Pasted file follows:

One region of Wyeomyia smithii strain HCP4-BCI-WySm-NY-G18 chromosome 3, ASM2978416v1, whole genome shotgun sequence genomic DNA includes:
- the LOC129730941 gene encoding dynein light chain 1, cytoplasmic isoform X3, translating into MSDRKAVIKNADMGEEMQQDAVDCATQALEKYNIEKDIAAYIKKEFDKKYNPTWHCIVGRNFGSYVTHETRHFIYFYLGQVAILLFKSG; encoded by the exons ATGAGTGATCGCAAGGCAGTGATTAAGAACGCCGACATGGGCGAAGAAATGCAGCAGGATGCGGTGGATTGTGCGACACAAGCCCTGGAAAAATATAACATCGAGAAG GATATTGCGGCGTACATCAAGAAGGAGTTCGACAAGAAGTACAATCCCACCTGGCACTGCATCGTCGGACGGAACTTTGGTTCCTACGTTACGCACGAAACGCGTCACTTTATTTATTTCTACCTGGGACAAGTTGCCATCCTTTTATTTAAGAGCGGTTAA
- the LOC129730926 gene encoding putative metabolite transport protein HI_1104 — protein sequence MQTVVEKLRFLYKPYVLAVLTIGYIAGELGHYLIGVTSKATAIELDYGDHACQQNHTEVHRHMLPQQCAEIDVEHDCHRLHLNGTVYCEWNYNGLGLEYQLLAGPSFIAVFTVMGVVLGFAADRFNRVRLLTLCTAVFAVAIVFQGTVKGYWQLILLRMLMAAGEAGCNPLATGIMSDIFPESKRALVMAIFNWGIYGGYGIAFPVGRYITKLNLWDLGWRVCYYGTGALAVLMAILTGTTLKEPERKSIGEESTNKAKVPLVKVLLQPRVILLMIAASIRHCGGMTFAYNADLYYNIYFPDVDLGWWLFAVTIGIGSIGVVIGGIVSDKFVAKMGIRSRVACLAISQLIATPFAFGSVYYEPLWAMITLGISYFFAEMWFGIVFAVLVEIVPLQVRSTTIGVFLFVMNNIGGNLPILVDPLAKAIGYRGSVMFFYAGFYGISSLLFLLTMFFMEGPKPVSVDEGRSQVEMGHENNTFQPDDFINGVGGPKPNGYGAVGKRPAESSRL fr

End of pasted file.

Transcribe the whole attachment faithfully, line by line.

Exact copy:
One region of Wyeomyia smithii strain HCP4-BCI-WySm-NY-G18 chromosome 3, ASM2978416v1, whole genome shotgun sequence genomic DNA includes:
- the LOC129730941 gene encoding dynein light chain 1, cytoplasmic isoform X3, translating into MSDRKAVIKNADMGEEMQQDAVDCATQALEKYNIEKDIAAYIKKEFDKKYNPTWHCIVGRNFGSYVTHETRHFIYFYLGQVAILLFKSG; encoded by the exons ATGAGTGATCGCAAGGCAGTGATTAAGAACGCCGACATGGGCGAAGAAATGCAGCAGGATGCGGTGGATTGTGCGACACAAGCCCTGGAAAAATATAACATCGAGAAG GATATTGCGGCGTACATCAAGAAGGAGTTCGACAAGAAGTACAATCCCACCTGGCACTGCATCGTCGGACGGAACTTTGGTTCCTACGTTACGCACGAAACGCGTCACTTTATTTATTTCTACCTGGGACAAGTTGCCATCCTTTTATTTAAGAGCGGTTAA
- the LOC129730926 gene encoding putative metabolite transport protein HI_1104 — protein sequence MQTVVEKLRFLYKPYVLAVLTIGYIAGELGHYLIGVTSKATAIELDYGDHACQQNHTEVHRHMLPQQCAEIDVEHDCHRLHLNGTVYCEWNYNGLGLEYQLLAGPSFIAVFTVMGVVLGFAADRFNRVRLLTLCTAVFAVAIVFQGTVKGYWQLILLRMLMAAGEAGCNPLATGIMSDIFPESKRALVMAIFNWGIYGGYGIAFPVGRYITKLNLWDLGWRVCYYGTGALAVLMAILTGTTLKEPERKSIGEESTNKAKVPLVKVLLQPRVILLMIAASIRHCGGMTFAYNADLYYNIYFPDVDLGWWLFAVTIGIGSIGVVIGGIVSDKFVAKMGIRSRVACLAISQLIATPFAFGSVYYEPLWAMITLGISYFFAEMWFGIVFAVLVEIVPLQVRSTTIGVFLFVMNNIGGNLPILVDPLAKAIGYRGSVMFFYAGFYGISSLLFLLTMFFMEGPKPVSVDEGRSQVEMGHENNTFQPDDFINGVGGPKPNGYGAVGKRPAESSRL fr